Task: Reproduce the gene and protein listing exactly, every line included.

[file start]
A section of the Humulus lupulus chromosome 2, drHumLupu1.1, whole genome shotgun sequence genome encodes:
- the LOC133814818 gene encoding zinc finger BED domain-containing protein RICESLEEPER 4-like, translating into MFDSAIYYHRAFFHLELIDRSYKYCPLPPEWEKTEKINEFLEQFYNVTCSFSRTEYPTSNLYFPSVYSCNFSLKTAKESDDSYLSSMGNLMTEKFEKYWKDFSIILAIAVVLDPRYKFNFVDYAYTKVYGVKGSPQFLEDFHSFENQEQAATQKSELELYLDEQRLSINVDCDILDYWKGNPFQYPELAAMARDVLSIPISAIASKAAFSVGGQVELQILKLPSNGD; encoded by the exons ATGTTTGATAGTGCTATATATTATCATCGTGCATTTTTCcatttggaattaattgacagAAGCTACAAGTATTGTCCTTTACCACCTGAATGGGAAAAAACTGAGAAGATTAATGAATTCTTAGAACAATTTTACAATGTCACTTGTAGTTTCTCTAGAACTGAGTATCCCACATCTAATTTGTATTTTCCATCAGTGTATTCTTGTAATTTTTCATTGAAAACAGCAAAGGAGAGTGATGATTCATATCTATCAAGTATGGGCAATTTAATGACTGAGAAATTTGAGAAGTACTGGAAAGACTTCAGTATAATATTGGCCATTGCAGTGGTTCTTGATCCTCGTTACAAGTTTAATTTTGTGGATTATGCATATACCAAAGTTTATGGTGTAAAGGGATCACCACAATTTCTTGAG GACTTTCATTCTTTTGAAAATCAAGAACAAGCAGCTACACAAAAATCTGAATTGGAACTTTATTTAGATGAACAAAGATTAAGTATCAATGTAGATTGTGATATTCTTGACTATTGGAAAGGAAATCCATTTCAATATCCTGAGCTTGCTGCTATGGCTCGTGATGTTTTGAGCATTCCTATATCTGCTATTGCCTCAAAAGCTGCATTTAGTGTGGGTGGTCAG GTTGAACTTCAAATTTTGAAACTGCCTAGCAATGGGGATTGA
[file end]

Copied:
A section of the Humulus lupulus chromosome 2, drHumLupu1.1, whole genome shotgun sequence genome encodes:
- the LOC133814818 gene encoding zinc finger BED domain-containing protein RICESLEEPER 4-like, translating into MFDSAIYYHRAFFHLELIDRSYKYCPLPPEWEKTEKINEFLEQFYNVTCSFSRTEYPTSNLYFPSVYSCNFSLKTAKESDDSYLSSMGNLMTEKFEKYWKDFSIILAIAVVLDPRYKFNFVDYAYTKVYGVKGSPQFLEDFHSFENQEQAATQKSELELYLDEQRLSINVDCDILDYWKGNPFQYPELAAMARDVLSIPISAIASKAAFSVGGQVELQILKLPSNGD; encoded by the exons ATGTTTGATAGTGCTATATATTATCATCGTGCATTTTTCcatttggaattaattgacagAAGCTACAAGTATTGTCCTTTACCACCTGAATGGGAAAAAACTGAGAAGATTAATGAATTCTTAGAACAATTTTACAATGTCACTTGTAGTTTCTCTAGAACTGAGTATCCCACATCTAATTTGTATTTTCCATCAGTGTATTCTTGTAATTTTTCATTGAAAACAGCAAAGGAGAGTGATGATTCATATCTATCAAGTATGGGCAATTTAATGACTGAGAAATTTGAGAAGTACTGGAAAGACTTCAGTATAATATTGGCCATTGCAGTGGTTCTTGATCCTCGTTACAAGTTTAATTTTGTGGATTATGCATATACCAAAGTTTATGGTGTAAAGGGATCACCACAATTTCTTGAG GACTTTCATTCTTTTGAAAATCAAGAACAAGCAGCTACACAAAAATCTGAATTGGAACTTTATTTAGATGAACAAAGATTAAGTATCAATGTAGATTGTGATATTCTTGACTATTGGAAAGGAAATCCATTTCAATATCCTGAGCTTGCTGCTATGGCTCGTGATGTTTTGAGCATTCCTATATCTGCTATTGCCTCAAAAGCTGCATTTAGTGTGGGTGGTCAG GTTGAACTTCAAATTTTGAAACTGCCTAGCAATGGGGATTGA